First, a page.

The Volcano Hummingbird (Selasphorus flammula) - also known as Rose-throated Flamebearer or Rose-throated Hummingbird - is a Central American hummingbird that occurs naturally only in the mountains of Costa Rica and Chiriqui, Panama, where it inhabits open brushy areas, paramo, as well as the edges of elfin forest at altitudes from 1850 m (~ 6,070) to the highest peaks.
At lower elevations, this species is replaced by the related the Scintillant Hummingbird (Selasphorus scintilla).
Alternate (Global) Names:
Spanish: Chispita Volcanera, Colibrí Volcanero ... French: Colibri flammule ... Italian: Colibrì dei vulcani ... German: Kirschkehlkolibri, Vulkanelfe, Weikehlkolibri, Weinkehlkolibri ... Finnish: Ruusukurkkukolibri ... Danish: Selasphorus simoni, Vulkandværgkolibri ... Dutch: Vulkaankolibrie ... Czech: Kolibrík vulkánový, kolib?ík vulkánový ... Norwegian: Vulkankolibri ... Polish: rudaczek kryzowany ...Russian: ??????????? ?????????? ... Slovak: cmelovec vulkánový ... Swedish: Vulkankolibri ... Japanese: baraerifutoohachidori, ??????????? ... Chinese: ?????
Subspecies and Distribution:
- Selasphorus flammula flammula (Salvin, 1865) - Nominate Race
- Range: Central Costa Rica (Volcanes Irazú and Turrialba)
- Selasphorus flammula simoni (Carriker, 1910)
- Range: Central Costa Rica (Volcanes Poás and Barba)
- Selasphorus flammula torridus (Salvin, 1870)
- Range: Southern Costa Rica (Cordillera de Talamanca) and extreme western Panama
This small hummingbird averages only 7.5 cm or ~ 3 inches in length. The male weighs about 2.5 g (0.08 oz) and the female about 2.8 g (0.09 oz) . Their bill is black, short and straight.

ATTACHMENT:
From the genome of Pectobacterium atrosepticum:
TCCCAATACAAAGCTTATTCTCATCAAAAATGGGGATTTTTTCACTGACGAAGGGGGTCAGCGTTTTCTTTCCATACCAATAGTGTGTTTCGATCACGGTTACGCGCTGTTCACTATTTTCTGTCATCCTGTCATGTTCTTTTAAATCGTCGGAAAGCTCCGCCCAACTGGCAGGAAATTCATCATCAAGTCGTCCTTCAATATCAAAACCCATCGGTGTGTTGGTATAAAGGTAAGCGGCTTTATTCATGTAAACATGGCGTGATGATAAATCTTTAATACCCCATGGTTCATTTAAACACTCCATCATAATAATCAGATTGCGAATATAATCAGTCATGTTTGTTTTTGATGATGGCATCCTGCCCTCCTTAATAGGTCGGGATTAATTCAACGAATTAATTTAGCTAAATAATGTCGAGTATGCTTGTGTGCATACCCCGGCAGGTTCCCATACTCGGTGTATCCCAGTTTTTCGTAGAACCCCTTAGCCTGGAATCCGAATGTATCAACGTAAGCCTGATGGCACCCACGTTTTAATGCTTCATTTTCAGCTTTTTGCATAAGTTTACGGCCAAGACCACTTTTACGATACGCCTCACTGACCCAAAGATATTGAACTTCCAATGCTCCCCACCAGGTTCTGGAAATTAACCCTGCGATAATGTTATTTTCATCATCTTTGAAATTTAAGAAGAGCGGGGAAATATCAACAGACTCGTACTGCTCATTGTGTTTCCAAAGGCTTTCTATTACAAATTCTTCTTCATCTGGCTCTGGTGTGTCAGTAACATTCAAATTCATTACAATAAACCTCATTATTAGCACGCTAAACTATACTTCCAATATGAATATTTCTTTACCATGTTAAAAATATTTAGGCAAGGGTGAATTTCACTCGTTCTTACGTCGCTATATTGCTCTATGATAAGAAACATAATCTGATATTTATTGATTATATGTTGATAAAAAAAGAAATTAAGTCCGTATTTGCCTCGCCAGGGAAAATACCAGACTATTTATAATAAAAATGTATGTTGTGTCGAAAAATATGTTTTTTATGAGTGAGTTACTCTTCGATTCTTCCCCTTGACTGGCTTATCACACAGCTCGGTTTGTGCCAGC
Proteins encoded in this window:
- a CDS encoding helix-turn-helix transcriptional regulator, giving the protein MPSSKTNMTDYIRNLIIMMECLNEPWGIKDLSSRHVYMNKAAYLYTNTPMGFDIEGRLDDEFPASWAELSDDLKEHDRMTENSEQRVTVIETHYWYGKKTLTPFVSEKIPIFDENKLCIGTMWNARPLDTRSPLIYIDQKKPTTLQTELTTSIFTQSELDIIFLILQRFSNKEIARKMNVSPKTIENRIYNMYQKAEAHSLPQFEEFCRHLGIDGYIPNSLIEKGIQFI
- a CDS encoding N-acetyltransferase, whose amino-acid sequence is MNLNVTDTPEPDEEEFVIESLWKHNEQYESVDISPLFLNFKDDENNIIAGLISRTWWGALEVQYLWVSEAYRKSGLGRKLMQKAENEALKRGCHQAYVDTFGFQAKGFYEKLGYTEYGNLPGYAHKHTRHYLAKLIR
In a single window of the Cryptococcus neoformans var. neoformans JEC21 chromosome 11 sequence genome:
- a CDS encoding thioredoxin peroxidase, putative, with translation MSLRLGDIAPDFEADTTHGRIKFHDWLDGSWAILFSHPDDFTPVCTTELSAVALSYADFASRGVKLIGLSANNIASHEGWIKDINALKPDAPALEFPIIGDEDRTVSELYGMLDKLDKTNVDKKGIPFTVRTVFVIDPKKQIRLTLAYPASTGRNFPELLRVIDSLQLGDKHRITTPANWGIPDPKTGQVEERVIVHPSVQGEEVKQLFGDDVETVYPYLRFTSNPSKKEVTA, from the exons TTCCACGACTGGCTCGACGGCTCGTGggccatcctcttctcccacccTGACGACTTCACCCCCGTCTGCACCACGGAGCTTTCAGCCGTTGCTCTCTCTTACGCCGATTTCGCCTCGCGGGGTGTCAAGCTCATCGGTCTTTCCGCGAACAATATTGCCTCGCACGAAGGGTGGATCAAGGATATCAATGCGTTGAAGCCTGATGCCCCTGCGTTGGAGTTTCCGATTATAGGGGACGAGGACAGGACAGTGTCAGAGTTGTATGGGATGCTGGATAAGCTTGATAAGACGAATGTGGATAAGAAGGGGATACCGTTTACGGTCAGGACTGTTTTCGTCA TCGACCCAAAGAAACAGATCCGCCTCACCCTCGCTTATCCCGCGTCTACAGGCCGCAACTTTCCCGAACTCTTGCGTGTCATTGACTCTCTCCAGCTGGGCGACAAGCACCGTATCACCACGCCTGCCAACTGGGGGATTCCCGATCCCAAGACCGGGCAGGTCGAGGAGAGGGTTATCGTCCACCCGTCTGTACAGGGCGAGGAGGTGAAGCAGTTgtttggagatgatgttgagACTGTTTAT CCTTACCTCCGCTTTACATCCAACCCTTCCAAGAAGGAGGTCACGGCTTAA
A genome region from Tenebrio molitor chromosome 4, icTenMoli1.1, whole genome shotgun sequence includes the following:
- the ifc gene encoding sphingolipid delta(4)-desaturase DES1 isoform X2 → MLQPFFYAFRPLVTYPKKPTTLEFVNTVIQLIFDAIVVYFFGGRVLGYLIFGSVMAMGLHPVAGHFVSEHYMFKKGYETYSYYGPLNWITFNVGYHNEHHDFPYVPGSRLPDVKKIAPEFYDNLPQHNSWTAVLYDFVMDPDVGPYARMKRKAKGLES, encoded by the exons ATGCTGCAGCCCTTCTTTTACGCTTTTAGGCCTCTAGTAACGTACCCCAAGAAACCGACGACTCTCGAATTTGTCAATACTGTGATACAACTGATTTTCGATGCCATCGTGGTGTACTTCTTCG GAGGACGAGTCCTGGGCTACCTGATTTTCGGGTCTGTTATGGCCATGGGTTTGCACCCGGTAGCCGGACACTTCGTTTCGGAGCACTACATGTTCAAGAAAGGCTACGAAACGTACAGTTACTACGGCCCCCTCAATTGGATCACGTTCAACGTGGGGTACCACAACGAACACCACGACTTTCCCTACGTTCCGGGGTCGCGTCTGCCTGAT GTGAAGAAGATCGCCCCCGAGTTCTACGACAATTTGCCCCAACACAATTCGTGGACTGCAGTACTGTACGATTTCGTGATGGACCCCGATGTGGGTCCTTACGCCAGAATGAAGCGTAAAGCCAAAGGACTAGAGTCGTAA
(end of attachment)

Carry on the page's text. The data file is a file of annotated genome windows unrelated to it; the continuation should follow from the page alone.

Adult males have bronze-green upperparts and rufous-edged black outer tail feathers. The underparts are mostly white. There are some regional differences in their markings:
- In the Talamanca range, the male's throat is grey-purple;in the Poas-Barva mountains, the male's throat is red;in the Irazú-Turrialba area, the male's throat is pink-purple.
Adult females look like males, but the throat is white with dusky spots.
Immature birds resemblefemales except they have buff fringes to the upper plumage.
Nesting / Breeding
The female alone is responsible for building the nest and incubating the eggs. The nest is usually a tiny plant-down cup about 1-5 m high placed in a scrub or on a root below a south or east facing bank.
The average clutch consists of 2 white eggs. The incubation period is about 15 to 19 days. The young fledge when they are about 20 - 26 days old.
During the breeding season, the male perches conspicuously in open areas with flowers and defends his feeding territory aggressively with diving displays.
Diet / Feeding
The Volcano Hummingbirds primarily feed on nectar taken from a variety of brightly colored, scented small flowers of trees, herbs, shrubs and epiphytes - favoring Salvia and Fuchsia. They use their long, extendible, straw-like tongues to retrieve the nectar while hovering with their tails cocked upward as they are licking at the nectar up to 13 times per second. Sometimes they may be seen hanging on the flower while feeding.
Many native and cultivated plants on whose flowers these birds feed heavily rely on them for pollination. The mostly tubular-shaped flowers actually exclude most bees and butterflies from feeding on them and, subsequently, from pollinating the plants.
They may also visit local hummingbird feeders for some sugar water, or drink out of bird baths or water fountains where they will either hover and sip water as it runs over the edge; or they will perch on the edge and drink - like all the other birds; however, they only remain still for a short moment.
They also take some small spiders and insects - important sources of protein particularly needed during the breeding season to ensure the proper development of their young. Insects are often caught in flight (hawking); snatched off leaves or branches, or are taken from spider webs. A nesting female can capture up to 2,000 insects a day.
Males establish feeding territories, where they aggressively chase away other males as well as large insects - such as bumblebees and hawk moths - that want to feed in their territory. They use aerial flights and intimidating displays to defend their territories.
Metabolism and Survival and Flight Adaptions - Amazing Facts
Calls / Vocalizations
This hummingbird is generally quiet. Its call sounds like whistled teeeeuu.
Species Research by Sibylle Johnson
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